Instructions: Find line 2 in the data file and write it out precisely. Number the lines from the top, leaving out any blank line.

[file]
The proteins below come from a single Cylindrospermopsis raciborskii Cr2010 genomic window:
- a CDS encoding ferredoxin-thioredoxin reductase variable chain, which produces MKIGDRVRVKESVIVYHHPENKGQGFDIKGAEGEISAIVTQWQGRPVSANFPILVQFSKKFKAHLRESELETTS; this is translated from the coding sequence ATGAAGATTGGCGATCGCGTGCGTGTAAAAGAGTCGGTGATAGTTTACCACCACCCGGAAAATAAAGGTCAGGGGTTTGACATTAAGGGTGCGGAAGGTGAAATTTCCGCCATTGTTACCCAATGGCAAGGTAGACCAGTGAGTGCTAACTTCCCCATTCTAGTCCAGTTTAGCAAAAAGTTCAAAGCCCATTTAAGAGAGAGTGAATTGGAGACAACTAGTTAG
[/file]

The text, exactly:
- a CDS encoding ferredoxin-thioredoxin reductase variable chain, which produces MKIGDRVRVKESVIVYHHPENKGQGFDIKGAEGEISAIVTQWQGRPVSANFPILVQFSKKFKAHLRESELETTS; this is translated from the coding sequence ATGAAGATTGGCGATCGCGTGCGTGTAAAAGAGTCGGTGATAGTTTACCACCACCCGGAAAATAAAGGTCAGGGGTTTGACATTAAGGGTGCGGAAGGTGAAATTTCCGCCATTGTTACCCAATGGCAAGGTAGACCAGTGAGTGCTAACTTCCCCATTCTAGTCCAGTTTAGCAAAAAGTTCAAAGCCCATTTAAGAGAGAGTGAATTGGAGACAACTAGTTAG